TUNIS: Millions of epilepsy patients across the Arab world are in daily danger of suffering a potentially fatal seizure, with multiple factors influencing when an attack might strike.
The condition’s unpredictability makes it tough to manage, and a quick response from caregivers is essential.
Three Tunisian entrepreneurs have created a high-tech bracelet that automatically alerts friends and family that a seizure has happened.
“Usually, people who have seizures don’t know when one is going to strike. We could see the problem, and wanted to use technology to create a solution,” said 25-year-old Haroun Moula, cofounder and chief operating officer of Tunis-based Epilert.
The sister of fellow cofounder Firas Rhaiem, 25, suffers from epilepsy, which inspired the two schoolfriends and third cofounder Amine Riahi, 26, to act.
Together, they launched Epilert in 2017 with a few hundred dollars, recruiting unpaid graduates and students to work for the company in return for a stake in the firm. The company also formed a partnership with a Tunis university medical school.
“The first challenge was to make our engineers aware of the medical and scientific background of epilepsy so we could design an optimal solution,” said Moula. “Our research led us to decide on a bracelet because it’s easy to wear and use, and isn’t stigmatizing.”
A seizure puts the epilepsy sufferer in danger, not only from the attack itself but from harm caused if they were to fall: Every year, one in 1,000 people with epilepsy dies from a seizure, according to the US Epilepsy Foundation. “Imagine if a seizure were to happen when someone is in the shower or riding a bike,” said Moula, a computer engineer.
Epilert’s bracelet monitors a patient’s heartbeat, temperature, neurological activity and other physiological data.
It will recognize that a wearer is having a seizure within 30 seconds of a fit starting, and automatically contact the person’s caregivers, which are registered on the patient’s account on the Epilert app.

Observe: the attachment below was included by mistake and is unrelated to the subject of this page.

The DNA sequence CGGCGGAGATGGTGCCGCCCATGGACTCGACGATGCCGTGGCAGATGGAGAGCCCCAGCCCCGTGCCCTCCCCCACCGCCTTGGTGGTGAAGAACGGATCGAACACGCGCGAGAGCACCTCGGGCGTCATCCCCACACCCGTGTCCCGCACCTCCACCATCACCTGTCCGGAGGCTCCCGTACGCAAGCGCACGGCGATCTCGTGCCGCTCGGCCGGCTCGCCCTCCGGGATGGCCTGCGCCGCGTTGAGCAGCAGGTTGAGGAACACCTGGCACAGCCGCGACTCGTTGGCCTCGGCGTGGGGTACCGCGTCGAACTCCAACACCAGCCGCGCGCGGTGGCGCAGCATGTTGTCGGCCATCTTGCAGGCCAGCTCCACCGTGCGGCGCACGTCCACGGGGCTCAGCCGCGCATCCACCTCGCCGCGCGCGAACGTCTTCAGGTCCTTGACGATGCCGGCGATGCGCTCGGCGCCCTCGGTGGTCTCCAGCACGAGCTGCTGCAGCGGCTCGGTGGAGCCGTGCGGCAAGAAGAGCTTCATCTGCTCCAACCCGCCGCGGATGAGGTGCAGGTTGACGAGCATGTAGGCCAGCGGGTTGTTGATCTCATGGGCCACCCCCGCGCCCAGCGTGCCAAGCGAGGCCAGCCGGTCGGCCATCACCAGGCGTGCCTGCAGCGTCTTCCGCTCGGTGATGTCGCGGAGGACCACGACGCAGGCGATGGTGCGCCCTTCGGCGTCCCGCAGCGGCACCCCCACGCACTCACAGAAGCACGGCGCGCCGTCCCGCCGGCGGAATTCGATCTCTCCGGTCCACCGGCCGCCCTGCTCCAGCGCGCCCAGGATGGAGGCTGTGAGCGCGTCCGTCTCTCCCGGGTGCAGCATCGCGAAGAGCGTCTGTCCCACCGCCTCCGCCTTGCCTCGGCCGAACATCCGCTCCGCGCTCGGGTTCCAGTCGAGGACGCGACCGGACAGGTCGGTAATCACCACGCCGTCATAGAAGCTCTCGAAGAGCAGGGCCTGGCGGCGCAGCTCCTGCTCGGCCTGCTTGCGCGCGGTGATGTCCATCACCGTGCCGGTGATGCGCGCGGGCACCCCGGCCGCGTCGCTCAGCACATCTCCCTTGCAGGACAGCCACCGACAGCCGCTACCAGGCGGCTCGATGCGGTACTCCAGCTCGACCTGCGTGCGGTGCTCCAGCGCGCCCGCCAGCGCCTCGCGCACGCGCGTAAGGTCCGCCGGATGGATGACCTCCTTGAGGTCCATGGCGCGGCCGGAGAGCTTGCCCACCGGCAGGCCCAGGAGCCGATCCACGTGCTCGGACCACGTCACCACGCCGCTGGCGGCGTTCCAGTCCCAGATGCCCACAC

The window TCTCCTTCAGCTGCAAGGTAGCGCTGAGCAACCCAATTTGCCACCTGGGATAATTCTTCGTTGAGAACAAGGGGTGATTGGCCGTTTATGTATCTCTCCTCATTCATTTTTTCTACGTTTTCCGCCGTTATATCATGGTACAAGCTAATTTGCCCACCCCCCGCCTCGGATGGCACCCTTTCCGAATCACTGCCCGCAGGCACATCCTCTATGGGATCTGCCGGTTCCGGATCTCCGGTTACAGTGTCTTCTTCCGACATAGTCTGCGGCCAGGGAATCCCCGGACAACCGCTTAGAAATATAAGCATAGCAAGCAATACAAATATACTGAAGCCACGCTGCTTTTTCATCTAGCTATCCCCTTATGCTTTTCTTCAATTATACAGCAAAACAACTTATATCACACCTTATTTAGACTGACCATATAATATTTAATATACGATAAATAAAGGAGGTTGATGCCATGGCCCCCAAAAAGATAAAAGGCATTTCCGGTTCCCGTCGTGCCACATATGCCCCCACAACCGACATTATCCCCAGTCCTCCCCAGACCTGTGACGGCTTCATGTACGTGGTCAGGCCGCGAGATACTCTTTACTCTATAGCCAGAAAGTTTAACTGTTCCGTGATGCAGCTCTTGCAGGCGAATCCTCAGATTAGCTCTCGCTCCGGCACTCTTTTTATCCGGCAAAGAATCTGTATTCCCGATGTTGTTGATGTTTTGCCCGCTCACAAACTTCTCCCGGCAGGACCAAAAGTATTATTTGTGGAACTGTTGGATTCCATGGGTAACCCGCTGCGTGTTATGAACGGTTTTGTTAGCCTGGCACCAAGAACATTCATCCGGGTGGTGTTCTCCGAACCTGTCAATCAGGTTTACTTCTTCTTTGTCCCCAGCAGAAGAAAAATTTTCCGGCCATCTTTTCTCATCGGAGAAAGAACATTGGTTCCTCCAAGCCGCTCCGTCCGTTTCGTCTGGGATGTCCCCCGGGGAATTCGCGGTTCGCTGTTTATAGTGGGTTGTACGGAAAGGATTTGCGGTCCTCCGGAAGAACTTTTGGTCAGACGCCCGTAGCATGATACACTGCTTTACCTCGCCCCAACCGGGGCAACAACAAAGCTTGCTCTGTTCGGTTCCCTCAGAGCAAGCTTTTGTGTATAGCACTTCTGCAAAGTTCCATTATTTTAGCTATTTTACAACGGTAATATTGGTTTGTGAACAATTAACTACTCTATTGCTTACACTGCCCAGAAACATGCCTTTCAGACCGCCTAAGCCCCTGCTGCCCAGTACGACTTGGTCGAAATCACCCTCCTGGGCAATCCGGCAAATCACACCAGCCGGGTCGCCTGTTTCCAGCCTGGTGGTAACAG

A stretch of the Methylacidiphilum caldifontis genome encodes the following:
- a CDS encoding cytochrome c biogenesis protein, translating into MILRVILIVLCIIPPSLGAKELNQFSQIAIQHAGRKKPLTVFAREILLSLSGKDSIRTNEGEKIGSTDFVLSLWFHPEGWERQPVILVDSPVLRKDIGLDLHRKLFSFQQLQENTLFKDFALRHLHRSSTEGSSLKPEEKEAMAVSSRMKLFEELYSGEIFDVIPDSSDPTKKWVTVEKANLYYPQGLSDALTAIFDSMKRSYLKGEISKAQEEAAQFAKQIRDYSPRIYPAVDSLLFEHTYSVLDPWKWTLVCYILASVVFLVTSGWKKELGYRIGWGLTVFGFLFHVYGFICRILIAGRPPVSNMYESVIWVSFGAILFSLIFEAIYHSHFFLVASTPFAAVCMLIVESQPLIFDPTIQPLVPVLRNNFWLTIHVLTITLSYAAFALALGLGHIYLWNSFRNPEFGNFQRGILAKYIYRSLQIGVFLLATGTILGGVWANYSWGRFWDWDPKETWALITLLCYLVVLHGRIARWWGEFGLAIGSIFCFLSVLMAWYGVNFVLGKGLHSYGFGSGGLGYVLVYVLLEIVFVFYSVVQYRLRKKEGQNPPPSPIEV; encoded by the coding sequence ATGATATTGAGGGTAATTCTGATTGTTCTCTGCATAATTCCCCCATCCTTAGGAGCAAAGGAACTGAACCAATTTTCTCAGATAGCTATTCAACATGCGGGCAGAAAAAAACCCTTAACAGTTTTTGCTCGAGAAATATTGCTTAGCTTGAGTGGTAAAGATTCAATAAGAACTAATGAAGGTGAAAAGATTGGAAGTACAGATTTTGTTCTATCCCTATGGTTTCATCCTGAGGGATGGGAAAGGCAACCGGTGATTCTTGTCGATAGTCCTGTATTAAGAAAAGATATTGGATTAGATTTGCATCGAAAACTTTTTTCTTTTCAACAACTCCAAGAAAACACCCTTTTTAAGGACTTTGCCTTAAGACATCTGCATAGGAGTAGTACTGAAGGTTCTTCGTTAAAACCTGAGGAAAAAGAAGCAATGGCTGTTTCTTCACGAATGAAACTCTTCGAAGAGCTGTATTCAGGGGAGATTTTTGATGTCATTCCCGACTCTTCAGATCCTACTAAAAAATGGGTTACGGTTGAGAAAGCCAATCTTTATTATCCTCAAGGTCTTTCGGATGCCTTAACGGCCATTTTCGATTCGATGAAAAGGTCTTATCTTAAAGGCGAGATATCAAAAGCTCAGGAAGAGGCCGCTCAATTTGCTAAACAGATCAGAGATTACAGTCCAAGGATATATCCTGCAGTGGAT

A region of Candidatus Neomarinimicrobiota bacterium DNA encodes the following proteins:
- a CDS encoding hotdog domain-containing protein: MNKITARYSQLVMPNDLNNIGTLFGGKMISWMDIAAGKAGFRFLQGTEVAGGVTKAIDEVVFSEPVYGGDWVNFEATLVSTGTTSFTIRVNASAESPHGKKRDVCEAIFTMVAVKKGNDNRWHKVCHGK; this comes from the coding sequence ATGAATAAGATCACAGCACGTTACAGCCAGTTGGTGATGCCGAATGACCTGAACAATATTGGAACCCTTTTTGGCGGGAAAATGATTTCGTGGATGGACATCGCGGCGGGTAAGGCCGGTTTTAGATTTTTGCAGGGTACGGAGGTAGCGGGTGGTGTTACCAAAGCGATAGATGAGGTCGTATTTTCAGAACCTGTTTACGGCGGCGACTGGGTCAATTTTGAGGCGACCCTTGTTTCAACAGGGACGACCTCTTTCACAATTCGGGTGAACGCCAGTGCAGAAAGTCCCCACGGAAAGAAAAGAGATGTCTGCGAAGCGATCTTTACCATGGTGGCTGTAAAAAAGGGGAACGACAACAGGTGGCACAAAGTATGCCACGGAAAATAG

The bracelet will provide info on the seizure’s severity and the patient’s location. Alerts can be delivered via SMS or automated phone call. The device, which syncs to the wearer’s smartphone via Bluetooth, can predict when a seizure is likely.
“If a patient is able to know a seizure is likely, they can ensure they’re in a safe environment,” said Moula. “Our added value is in the signal processing of the data, especially the neurological data, which isn’t something you can find on other devices.”
As well as automatically collecting physiological information including wearers’ sleep patterns, users can add other important data to their profile such as their age, sex, weight and height.
They can also log other data such as their most recent meal and emotional status, which can all influence the likelihood of a seizure and its severity.
“The idea is to use the app as an awareness tool and as a tool for the patient to track themselves, logging detailed data to better help the algorithms and the doctors,” said Moula.
There should be a huge market for Epilert’s technology. Ten of the 22 Arab League member states provide no public data on epilepsy, according to a 2016 academic study, but among the 12 members that do provide data, 7.5 people per 1,000 suffer from epilepsy.
The combined population of Arab League members is around 420 million, so extrapolating the academics’ data would mean there are around 3.15 million epilepsy suffers in the region.
Epilert is conducting preclinical trials of its bracelet, and filing for US regulatory approval in order to start selling it in the US. Moula expects to receive the go-ahead by the end of 2020.
Patients will be able to buy the bracelet directly from Epilert, although the company also plans to partner with doctors specializing in epilepsy in order to boost awareness of the product.
The bracelet will cost $150, while a subscription to Epilert’s services costs a further $10 per month.